Citing unproductive debt, velocity, and a negative multiplier from government debt, Lacy Hunt sticks with his prognosis of lower treasury yields.
Please do yourself a favor and read Hoisington Management's Third Quarter Review by Lacy Hunt.
Hunt's analysis is six pages long. I present a few paragraphs on the negative impact of debt in the economy. The titles are mine, the paragraphs are from Lacy.
Excessive Unproductive Debt
Excessive indebtedness acts as a tax on future growth and it is also consistent with Hyman Minsky’s concept of “Ponzi finance,” which is that the size and type of debt being added cannot generate a cash flow to repay principal and interest. While the debt has not resulted in the sustained instability in financial markets envisioned by Minsky, the slow reduction in economic growth and the standard of living is more insidious.
Swedish econometricians Andreas Bergh and Magnus Henrekson, writing in the prestigious Journal of Economic Surveys in 2011, substantiate that there is a "significant negative correlation" between the size of government and economic growth. Specifically, "an increase in government size by 10 percentage points is associated with a 0.5% to 1% lower annual growth rate." This suggests that if spending increases, the government expenditure multiplier will become more negative over time.
Second, Ethan Ilsetzki (London School of Economics), Enrique Mendoza (University of Pennsylvania), and Carlos Vegh (University of Maryland) in a study published by peer reviewed the Journal of Monetary Economics in 2013, concluded that the government spending multiplier is sharply negative in highly indebted countries. The definition of highly indebted is central government debt exceeding 60% of GDP, a condition that is met by most of the major economies of the world.
Third, an econometric study by Alberto Alesina, Carlo Favero and Francesco Giavazzi in the Journal of International Economics in 2015, corroborates that the tax and expenditure multipliers are both negative, with the tax multiplier more negative. Quite significantly, these conclusions are supported by domestic as well as international data. Alesina is a Professor at Harvard, while Favero and Giavazzi are professors at IGIER-Bocconi.
Fourth, Cristina Checherita and Philip Rother, in research for the European Central Bank (ECB) published in 2014, investigated the average effect of government debt on per capita GDP growth in twelve Euro Area countries over a period of about four decades beginning in 1970. Dr. Checherita, now head of the fiscal affairs division of the ECB and Dr. Rother, chief economist of the European Economic Community, found that a government debt to GDP ratio above the turning point of 90-100% has a “deleterious” impact on long-term growth. In addition, they find that there is a non-linear impact of debt on growth beyond this turning point. A non-linear relationship means that as the government debt rises to higher and higher levels, the adverse growth consequences accelerate.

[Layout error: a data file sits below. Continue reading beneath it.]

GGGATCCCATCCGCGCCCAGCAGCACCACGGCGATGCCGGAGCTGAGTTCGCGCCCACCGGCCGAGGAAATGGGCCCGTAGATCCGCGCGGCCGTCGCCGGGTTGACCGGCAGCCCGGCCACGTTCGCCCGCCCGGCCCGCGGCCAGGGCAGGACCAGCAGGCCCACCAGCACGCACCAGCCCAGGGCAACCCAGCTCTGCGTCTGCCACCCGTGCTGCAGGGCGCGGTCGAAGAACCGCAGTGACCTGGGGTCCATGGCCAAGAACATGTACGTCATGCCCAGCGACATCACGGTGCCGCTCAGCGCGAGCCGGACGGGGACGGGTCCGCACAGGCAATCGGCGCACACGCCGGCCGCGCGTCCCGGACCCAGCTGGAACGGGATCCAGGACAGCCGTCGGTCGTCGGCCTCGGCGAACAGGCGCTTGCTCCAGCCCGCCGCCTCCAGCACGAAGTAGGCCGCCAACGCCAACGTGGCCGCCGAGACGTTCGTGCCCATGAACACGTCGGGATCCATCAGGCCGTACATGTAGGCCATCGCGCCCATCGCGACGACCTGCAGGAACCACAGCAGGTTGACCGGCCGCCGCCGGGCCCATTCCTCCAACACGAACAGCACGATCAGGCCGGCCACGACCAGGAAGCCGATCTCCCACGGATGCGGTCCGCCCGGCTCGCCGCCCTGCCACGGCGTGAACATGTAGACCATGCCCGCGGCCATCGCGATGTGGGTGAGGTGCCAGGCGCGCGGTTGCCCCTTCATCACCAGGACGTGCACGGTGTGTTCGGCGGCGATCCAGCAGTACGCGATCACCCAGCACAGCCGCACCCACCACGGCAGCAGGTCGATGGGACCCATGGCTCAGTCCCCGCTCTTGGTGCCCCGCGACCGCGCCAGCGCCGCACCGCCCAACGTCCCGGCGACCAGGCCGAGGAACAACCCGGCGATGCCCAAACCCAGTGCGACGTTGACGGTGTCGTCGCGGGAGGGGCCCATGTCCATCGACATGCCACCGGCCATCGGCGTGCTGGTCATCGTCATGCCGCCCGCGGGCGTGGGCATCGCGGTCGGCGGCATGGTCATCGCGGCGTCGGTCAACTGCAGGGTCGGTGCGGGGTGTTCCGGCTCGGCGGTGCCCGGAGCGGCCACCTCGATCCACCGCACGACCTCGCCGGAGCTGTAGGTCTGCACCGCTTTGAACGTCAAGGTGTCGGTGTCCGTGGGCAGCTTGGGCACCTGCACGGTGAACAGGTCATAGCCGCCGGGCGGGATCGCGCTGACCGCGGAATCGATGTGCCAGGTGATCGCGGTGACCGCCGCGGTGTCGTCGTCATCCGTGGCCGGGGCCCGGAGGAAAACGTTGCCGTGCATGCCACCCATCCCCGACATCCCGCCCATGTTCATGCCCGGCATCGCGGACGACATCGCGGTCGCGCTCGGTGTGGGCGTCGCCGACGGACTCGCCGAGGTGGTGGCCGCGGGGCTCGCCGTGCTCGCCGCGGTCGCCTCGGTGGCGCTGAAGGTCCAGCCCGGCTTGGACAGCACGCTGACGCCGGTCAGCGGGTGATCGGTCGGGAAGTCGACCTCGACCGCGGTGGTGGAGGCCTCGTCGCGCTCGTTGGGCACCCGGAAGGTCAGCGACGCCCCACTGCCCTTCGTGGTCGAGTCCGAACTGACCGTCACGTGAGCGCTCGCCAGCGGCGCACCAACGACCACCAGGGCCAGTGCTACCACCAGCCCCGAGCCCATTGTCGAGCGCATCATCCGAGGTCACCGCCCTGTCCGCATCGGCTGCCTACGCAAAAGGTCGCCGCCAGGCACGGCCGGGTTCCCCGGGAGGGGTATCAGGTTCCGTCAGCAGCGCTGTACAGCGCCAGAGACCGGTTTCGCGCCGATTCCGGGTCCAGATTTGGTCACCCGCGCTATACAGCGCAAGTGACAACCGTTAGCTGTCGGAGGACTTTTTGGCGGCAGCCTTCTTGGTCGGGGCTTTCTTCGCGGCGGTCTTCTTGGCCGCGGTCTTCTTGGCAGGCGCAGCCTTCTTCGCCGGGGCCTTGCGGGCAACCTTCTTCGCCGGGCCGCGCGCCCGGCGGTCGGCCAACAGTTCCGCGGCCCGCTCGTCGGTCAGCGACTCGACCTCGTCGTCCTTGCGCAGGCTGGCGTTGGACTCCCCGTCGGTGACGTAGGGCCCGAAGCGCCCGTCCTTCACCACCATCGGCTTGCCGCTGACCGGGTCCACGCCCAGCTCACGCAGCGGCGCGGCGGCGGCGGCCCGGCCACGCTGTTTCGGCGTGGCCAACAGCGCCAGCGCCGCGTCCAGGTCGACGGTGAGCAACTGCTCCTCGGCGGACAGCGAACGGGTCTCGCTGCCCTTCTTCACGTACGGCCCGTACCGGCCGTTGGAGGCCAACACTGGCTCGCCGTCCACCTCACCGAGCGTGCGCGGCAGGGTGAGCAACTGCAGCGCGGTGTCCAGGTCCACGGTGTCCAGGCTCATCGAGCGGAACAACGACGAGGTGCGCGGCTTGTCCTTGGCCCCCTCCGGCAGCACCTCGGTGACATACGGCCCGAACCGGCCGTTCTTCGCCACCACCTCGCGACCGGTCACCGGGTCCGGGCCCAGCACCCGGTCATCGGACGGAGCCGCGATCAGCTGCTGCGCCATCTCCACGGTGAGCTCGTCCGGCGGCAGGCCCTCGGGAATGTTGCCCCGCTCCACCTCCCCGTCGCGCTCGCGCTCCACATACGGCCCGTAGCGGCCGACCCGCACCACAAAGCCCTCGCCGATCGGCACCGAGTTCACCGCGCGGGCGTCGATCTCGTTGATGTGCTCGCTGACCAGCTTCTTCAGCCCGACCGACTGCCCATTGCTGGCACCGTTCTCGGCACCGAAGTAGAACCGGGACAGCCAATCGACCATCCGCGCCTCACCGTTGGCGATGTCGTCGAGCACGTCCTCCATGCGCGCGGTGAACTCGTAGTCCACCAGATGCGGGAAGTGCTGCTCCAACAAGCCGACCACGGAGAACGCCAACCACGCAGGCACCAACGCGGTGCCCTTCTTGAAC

Trend in Treasury Yield Remains Downward
In the third quarter, economic growth slowed sharply, registering a fraction of the growth rate in the first half. We expect the third quarter’s weakness to continue over the balance of this year and into 2022.
During the 1970s, unlike currently, the velocity of money was stable (although not constant). As a result, the aggregate demand curve (C + I + G +X = M x V) also shifted steadily outward. This allowed the inflation from the supply side disruptions to become entrenched. Currently, however, the decline in money growth and velocity indicate that the inflation induced supply side shocks will eventually be reversed. In this environment, Treasury bond yields could temporarily be pushed higher in response to inflation. These sporadic moves will not be maintained. The trend in longer yields remains downward.
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The stagflation myth
Describing evolving inflationary conditions as stagflation misses the point about today’s inflationary conditions. Stagflation was originally used only…
But in the wider context inflationary conditions being described as stagflation are not stagflation at all. They are the consequences of increased money supply undermining the purchasing power of currencies —an extremely dangerous economic condition that, unless it is fully checked, leads to the destruction of a fiat currency.
In the UK and elsewhere politicians are claiming that higher wages for the low paid are needed to get them back to work. Without an increase in productivity, it amounts to a recommendation in favour of stagflation. But in measuring stagnating production, politicians and economists alike are being misled by estimates of individual productivity by the OECD, which produces the basic statistics.
This article demonstrates the incorrect assumptions behind the OECD’s calculations on productivity and why it is not the function of governments to attempt to manage it. If governments are to do anything positive, it should be to cut employment taxes and stop interfering.
The reader less interested in the abuse of labour and production statistics might like to skip the section on the OECD’s approach to productivity for the brief update on the wider evolution of global hyperinflation later in the article.
IntroductionAs the global economy descends into a hyperinflationary collapse, commentators who have yet to fully understand the dynamics of it are now becoming aware that price inflation looks like being rather sticky and far removed from Jay Powell’s hopeful description of transient.